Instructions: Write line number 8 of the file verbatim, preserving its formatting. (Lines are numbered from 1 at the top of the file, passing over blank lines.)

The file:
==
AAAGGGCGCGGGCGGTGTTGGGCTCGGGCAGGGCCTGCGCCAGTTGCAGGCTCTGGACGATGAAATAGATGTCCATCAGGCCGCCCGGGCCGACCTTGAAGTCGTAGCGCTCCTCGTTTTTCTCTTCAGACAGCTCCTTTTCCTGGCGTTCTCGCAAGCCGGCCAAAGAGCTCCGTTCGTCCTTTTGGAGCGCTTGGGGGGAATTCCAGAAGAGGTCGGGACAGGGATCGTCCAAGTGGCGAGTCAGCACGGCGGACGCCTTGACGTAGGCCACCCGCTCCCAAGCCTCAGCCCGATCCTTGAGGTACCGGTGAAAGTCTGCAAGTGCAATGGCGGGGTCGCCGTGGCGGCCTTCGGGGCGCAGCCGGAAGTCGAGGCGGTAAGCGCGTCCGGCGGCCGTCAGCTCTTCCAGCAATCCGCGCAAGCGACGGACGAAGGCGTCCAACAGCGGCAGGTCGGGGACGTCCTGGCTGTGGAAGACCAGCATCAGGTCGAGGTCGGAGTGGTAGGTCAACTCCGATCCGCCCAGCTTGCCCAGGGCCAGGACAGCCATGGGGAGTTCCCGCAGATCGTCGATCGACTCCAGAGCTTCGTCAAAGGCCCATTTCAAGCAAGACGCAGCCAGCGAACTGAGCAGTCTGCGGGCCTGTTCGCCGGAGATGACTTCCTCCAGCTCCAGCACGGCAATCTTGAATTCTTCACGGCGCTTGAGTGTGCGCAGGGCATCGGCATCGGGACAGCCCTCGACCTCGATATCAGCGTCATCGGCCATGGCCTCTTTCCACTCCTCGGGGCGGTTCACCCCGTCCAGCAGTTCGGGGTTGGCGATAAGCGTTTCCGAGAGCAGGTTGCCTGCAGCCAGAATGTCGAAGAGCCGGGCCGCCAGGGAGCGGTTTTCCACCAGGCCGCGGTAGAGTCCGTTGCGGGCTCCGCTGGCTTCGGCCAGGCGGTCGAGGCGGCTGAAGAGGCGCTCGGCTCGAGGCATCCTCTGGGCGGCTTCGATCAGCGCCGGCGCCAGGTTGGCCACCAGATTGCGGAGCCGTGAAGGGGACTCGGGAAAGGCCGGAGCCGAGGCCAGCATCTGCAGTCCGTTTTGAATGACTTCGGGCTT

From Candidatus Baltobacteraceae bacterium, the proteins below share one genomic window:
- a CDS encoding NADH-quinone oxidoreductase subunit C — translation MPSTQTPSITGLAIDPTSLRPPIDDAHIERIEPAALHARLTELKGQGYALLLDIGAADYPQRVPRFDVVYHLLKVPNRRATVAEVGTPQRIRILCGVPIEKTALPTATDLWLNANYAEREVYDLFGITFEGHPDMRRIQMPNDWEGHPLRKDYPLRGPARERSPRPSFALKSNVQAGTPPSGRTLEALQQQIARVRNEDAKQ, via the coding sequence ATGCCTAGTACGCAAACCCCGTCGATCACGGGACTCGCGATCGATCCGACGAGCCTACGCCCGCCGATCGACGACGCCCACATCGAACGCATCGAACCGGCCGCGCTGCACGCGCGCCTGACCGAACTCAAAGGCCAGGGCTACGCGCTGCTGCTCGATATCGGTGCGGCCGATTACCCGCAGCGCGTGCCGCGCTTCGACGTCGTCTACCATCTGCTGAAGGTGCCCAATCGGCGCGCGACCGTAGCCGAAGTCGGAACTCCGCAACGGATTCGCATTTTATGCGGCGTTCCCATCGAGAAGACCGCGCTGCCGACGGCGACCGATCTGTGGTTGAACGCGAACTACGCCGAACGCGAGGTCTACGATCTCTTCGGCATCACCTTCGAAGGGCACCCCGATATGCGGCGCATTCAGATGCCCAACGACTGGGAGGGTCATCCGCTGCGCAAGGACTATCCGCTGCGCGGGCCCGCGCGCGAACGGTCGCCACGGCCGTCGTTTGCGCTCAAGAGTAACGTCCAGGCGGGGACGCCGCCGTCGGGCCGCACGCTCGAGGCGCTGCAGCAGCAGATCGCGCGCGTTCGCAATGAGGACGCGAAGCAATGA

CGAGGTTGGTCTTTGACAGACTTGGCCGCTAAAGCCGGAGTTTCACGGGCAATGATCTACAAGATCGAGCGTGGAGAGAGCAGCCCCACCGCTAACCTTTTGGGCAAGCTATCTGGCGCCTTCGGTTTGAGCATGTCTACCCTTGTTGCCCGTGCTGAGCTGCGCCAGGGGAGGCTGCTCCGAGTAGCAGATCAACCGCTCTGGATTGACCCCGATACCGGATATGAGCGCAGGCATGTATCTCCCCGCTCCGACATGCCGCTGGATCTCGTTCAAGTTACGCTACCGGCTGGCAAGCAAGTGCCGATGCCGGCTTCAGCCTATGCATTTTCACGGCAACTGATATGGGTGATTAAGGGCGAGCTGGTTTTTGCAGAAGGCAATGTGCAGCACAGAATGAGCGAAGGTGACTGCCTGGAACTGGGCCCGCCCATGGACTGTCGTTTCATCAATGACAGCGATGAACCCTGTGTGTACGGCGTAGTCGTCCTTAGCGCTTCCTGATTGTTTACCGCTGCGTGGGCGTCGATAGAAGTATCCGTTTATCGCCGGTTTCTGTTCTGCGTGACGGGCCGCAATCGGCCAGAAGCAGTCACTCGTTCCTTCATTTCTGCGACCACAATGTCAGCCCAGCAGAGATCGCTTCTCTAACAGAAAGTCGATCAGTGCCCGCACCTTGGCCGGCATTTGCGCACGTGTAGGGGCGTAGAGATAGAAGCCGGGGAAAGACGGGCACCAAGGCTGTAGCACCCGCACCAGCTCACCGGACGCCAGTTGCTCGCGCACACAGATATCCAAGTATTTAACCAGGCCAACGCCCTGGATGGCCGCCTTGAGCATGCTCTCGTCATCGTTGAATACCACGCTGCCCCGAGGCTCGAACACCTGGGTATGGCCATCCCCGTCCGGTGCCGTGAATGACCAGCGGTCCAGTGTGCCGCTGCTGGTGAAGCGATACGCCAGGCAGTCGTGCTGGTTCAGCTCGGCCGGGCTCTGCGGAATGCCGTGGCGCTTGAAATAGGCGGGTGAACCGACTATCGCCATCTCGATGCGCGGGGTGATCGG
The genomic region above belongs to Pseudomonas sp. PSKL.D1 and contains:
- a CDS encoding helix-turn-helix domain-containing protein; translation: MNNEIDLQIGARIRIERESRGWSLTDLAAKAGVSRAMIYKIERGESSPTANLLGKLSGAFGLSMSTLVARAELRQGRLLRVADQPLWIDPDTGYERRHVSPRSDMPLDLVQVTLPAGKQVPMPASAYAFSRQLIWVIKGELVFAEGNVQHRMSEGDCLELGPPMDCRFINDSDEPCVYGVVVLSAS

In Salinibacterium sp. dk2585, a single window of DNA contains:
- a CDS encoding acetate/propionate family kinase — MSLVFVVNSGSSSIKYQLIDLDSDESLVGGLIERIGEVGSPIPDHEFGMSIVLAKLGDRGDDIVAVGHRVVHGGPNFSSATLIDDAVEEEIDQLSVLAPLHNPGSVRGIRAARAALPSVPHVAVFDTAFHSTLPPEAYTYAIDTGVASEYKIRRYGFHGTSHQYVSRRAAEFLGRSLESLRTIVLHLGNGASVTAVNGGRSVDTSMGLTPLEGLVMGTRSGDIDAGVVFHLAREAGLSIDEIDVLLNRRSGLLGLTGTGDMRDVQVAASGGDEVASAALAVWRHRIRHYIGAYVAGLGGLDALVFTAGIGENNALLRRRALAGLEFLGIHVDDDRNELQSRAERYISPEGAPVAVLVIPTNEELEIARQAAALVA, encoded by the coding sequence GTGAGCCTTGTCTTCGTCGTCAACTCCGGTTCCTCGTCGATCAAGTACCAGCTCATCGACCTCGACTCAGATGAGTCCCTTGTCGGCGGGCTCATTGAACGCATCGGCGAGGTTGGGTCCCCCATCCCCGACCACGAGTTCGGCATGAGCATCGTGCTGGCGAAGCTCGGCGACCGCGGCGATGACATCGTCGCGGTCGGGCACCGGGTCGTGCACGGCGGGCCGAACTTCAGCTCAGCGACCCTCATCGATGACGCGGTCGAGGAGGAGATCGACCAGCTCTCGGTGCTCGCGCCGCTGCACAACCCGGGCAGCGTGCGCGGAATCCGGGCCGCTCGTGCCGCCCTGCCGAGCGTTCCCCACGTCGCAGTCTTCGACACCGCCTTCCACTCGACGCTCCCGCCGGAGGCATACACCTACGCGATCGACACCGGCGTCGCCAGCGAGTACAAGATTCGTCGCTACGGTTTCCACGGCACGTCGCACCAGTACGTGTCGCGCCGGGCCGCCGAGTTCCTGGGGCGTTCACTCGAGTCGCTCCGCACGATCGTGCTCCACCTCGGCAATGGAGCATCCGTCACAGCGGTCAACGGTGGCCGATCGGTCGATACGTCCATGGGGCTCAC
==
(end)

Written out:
- a CDS encoding acetate/propionate family kinase — MSLVFVVNSGSSSIKYQLIDLDSDESLVGGLIERIGEVGSPIPDHEFGMSIVLAKLGDRGDDIVAVGHRVVHGGPNFSSATLIDDAVEEEIDQLSVLAPLHNPGSVRGIRAARAALPSVPHVAVFDTAFHSTLPPEAYTYAIDTGVASEYKIRRYGFHGTSHQYVSRRAAEFLGRSLESLRTIVLHLGNGASVTAVNGGRSVDTSMGLTPLEGLVMGTRSGDIDAGVVFHLAREAGLSIDEIDVLLNRRSGLLGLTGTGDMRDVQVAASGGDEVASAALAVWRHRIRHYIGAYVAGLGGLDALVFTAGIGENNALLRRRALAGLEFLGIHVDDDRNELQSRAERYISPEGAPVAVLVIPTNEELEIARQAAALVA, encoded by the coding sequence GTGAGCCTTGTCTTCGTCGTCAACTCCGGTTCCTCGTCGATCAAGTACCAGCTCATCGACCTCGACTCAGATGAGTCCCTTGTCGGCGGGCTCATTGAACGCATCGGCGAGGTTGGGTCCCCCATCCCCGACCACGAGTTCGGCATGAGCATCGTGCTGGCGAAGCTCGGCGACCGCGGCGATGACATCGTCGCGGTCGGGCACCGGGTCGTGCACGGCGGGCCGAACTTCAGCTCAGCGACCCTCATCGATGACGCGGTCGAGGAGGAGATCGACCAGCTCTCGGTGCTCGCGCCGCTGCACAACCCGGGCAGCGTGCGCGGAATCCGGGCCGCTCGTGCCGCCCTGCCGAGCGTTCCCCACGTCGCAGTCTTCGACACCGCCTTCCACTCGACGCTCCCGCCGGAGGCATACACCTACGCGATCGACACCGGCGTCGCCAGCGAGTACAAGATTCGTCGCTACGGTTTCCACGGCACGTCGCACCAGTACGTGTCGCGCCGGGCCGCCGAGTTCCTGGGGCGTTCACTCGAGTCGCTCCGCACGATCGTGCTCCACCTCGGCAATGGAGCATCCGTCACAGCGGTCAACGGTGGCCGATCGGTCGATACGTCCATGGGGCTCAC